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Hyundai breaks through on fuel cell technology

Hyundai breaks through on fuel cell technology

Hyundai’s Tucson
Fuel Cell Electric Vehicle on display
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Hyundai’s Tucson Fuel Cell Electric Vehicle on display at the Eco-Technology Research Institute in Seoul, South Korea.

advanced Hydrogen powered engine
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A first hand look a Hyundai’s advanced Hydrogen powered engine

advanced Hydrogen powered bus at FIFA World
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Hyundai introduced Germany to hydrogen fuel at the recent FIFA World Cup in Germany

21 June 2006
Immediate Release

Hyundai breaks through on fuel cell technology

The latest vehicle powered by fuel cell technology from Hyundai represents a break through for the technology. The Tucson exceeds its manufacturer’s expectations in range, compactness and ability to operate in sub-zero temperatures.

The second generation Tucson combines 80kW of hydrogen fuel cell power with lithium-polymer battery technology. Its development continues the alternative power development Hyundai embarked on only five years ago.

The giant Korean car maker began its foray into hydrogen fuel cell technology with a Santa Fe back in 2000, powered by compressed hydrogen.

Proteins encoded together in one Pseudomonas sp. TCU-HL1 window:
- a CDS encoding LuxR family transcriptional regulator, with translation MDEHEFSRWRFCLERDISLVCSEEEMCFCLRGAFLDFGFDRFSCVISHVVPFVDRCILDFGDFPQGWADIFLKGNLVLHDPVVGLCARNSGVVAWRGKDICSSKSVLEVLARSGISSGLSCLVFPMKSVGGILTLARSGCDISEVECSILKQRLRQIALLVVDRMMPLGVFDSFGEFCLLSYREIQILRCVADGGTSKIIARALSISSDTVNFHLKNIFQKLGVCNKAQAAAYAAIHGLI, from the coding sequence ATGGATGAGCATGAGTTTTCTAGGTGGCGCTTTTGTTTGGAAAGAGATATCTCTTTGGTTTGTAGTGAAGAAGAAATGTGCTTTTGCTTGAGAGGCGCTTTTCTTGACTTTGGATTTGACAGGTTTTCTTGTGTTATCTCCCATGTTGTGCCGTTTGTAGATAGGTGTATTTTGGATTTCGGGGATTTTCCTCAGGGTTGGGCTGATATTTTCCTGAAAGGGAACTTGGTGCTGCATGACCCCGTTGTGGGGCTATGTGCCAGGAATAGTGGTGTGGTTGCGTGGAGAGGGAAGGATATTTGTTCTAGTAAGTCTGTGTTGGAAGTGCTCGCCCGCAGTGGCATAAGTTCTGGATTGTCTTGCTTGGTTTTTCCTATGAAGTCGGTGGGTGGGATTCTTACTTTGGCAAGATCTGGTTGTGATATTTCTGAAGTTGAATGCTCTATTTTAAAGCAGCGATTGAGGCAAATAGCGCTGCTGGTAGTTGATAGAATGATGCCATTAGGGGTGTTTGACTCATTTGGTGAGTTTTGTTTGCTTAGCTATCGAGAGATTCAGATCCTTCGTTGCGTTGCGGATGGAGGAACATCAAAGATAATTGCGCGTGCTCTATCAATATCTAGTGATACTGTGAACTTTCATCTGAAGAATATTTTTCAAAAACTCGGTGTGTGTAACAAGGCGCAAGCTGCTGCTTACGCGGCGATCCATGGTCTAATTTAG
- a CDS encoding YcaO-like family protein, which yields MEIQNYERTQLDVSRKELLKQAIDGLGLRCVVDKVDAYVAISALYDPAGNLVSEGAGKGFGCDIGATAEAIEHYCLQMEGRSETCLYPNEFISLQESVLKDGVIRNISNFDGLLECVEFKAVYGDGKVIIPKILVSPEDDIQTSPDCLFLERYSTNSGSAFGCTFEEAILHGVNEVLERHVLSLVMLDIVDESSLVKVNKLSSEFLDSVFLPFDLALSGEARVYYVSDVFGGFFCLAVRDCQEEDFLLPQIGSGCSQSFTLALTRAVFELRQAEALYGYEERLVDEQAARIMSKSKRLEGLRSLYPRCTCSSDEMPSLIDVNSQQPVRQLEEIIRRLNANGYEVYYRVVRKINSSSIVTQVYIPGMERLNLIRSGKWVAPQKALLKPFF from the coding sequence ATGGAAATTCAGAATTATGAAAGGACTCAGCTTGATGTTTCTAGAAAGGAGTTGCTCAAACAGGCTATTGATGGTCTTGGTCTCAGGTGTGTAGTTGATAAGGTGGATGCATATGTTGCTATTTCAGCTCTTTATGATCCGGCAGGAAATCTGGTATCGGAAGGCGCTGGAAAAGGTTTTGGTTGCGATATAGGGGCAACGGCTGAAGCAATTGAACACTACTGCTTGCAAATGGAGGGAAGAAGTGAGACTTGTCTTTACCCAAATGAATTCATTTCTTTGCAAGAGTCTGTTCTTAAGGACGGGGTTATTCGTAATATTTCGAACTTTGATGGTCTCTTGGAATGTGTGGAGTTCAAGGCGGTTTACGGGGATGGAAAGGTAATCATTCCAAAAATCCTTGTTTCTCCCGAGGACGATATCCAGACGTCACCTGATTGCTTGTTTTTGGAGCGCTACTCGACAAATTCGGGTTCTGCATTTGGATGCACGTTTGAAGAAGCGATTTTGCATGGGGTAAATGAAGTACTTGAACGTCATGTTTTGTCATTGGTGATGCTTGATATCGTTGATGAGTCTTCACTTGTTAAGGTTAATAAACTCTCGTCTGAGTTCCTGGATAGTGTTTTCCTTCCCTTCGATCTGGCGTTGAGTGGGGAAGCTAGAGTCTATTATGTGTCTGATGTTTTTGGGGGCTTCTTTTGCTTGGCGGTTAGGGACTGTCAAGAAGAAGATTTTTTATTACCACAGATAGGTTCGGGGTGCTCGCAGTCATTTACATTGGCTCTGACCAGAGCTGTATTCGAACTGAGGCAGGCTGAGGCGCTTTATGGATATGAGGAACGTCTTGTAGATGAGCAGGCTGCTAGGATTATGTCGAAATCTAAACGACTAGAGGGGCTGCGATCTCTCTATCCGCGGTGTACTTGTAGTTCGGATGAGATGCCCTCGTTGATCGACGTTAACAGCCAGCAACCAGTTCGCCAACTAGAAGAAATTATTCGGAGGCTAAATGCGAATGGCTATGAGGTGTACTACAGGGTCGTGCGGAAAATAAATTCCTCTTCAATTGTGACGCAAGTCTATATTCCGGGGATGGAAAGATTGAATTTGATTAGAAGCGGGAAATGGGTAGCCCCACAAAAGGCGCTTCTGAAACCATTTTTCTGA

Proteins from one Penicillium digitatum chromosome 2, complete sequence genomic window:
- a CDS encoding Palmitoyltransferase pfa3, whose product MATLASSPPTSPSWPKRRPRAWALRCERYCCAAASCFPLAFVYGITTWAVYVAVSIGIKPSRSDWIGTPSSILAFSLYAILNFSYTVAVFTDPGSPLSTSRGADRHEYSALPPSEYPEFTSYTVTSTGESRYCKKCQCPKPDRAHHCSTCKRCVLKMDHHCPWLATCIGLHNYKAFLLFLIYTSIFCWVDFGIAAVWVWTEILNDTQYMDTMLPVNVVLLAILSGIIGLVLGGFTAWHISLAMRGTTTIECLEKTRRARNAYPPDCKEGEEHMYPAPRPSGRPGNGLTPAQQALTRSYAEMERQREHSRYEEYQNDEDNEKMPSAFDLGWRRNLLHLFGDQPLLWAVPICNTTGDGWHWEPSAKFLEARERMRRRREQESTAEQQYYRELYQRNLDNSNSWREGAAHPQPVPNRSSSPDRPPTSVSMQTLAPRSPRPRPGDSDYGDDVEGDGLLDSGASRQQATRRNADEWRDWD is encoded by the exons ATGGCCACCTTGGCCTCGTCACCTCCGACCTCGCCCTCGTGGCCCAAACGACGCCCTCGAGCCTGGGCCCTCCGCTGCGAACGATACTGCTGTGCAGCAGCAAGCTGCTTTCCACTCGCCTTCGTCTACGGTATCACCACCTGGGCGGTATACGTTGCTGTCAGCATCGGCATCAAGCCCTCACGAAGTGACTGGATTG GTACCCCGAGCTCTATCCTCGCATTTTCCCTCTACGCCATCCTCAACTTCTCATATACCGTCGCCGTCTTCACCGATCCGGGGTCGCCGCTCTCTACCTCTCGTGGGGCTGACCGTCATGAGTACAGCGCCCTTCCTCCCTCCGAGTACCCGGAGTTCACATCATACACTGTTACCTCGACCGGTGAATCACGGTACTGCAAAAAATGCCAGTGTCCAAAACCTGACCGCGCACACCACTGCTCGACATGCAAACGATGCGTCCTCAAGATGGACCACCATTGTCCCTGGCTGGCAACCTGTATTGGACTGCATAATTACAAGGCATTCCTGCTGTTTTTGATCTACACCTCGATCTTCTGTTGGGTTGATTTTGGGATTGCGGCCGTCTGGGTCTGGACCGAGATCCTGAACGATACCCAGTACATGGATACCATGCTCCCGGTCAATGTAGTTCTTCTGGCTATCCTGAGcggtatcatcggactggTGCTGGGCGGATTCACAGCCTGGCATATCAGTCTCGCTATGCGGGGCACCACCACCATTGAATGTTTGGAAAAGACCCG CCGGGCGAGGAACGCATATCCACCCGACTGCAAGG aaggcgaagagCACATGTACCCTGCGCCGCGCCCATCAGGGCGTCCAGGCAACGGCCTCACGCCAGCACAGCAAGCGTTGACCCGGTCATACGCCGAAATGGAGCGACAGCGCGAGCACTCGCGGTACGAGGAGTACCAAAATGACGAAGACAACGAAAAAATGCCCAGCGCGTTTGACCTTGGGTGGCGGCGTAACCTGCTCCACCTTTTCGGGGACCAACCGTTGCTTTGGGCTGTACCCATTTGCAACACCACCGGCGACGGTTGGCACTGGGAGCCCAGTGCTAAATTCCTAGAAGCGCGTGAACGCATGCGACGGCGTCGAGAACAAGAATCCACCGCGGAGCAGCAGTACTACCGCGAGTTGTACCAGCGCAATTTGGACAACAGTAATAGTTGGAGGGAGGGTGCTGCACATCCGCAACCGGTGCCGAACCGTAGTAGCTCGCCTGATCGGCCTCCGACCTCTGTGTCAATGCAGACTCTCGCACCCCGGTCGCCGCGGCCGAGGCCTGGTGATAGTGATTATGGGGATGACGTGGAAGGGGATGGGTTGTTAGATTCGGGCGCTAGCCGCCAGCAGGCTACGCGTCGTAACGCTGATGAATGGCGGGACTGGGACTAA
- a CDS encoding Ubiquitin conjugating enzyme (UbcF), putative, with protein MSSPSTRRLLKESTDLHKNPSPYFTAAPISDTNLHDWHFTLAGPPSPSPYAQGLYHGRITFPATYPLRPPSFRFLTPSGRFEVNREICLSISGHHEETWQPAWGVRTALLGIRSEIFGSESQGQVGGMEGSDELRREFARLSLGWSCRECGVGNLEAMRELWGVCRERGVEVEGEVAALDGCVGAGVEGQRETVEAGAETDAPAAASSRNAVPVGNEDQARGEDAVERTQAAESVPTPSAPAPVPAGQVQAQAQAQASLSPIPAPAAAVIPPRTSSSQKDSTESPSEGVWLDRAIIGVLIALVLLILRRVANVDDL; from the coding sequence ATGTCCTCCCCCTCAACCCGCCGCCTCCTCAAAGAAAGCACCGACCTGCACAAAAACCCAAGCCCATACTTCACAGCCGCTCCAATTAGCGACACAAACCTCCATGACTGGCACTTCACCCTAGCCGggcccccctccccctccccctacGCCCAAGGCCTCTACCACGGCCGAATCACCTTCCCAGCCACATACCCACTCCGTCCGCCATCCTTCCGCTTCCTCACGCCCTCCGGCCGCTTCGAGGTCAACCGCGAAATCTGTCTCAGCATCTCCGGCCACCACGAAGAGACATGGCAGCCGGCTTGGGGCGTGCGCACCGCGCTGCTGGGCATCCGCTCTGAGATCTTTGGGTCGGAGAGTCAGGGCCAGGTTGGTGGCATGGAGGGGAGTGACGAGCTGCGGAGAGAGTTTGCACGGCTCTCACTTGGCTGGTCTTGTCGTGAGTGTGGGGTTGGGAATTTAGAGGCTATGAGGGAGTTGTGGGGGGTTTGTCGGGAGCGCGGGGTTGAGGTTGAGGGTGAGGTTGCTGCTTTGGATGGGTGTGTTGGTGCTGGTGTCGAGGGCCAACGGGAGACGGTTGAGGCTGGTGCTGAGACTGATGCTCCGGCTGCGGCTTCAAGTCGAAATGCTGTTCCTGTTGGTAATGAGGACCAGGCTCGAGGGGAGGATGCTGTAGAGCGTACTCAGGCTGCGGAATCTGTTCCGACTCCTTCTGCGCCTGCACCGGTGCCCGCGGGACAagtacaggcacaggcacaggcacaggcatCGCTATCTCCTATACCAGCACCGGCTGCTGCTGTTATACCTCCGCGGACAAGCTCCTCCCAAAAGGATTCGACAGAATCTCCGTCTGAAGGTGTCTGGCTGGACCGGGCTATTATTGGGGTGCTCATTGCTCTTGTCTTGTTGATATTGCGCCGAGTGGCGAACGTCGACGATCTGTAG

Now combining with the latest in battery technology, Hyundai is confident the technology will be mass-produced by 2010, with production peaking from 2020 as existing hybrid technology reaches its twilight.

Forecasts put the cost of driving a conventional petrol powered vehicle in 2010 at US44c a mile, compared to US6c a mile for a fuel cell powered vehicle.

Furthermore, emissions from Hydrogen fuelled vehicles consist of water and no environmentally harmful emissions that come from conventional petrol powered vehicles, including hybrids.

The latest fuel cell Tucson features technology that has been improved upon, and leaves some competitors behind, said Hyundai New Zealand Managing Director, Philip Eustace.

“The excellent range of 300km and the ability to go into very cold conditions are features many competitors have not yet been able to crack,” he said.

The vehicle features a 150 litre hydrogen tank and a 152 volt battery that helps produce 80 kW of power and achieve a speed of up to 150 kph.

Hyundai is actively promoting fuel cell development in the United States with 32 vehicles participating in a scheme with a US$364 million budget.

Football fans at the recent FIFA World Cup in Germany may have had their first experience with hydrogen fuel cells by travelling on Hyundai’s fuel cell bus. The distinctive blue machine is powered by a fuel cell stack delivering 160 kW of power, plus another 240 kW coming from the motor.

Meantime the Korean giant aims to release a hybrid version of its Accent model by the end of the year. Combining a 12 kW electric motor with a 1.4 litre engine the car is claimed to achieve 4.8 litres per 100 kilometres.

“Hyundai is dedicated to continually improving the environmental friendliness of its vehicles, and we are excited about both these prospects in years to come,” said Mr Eustace.


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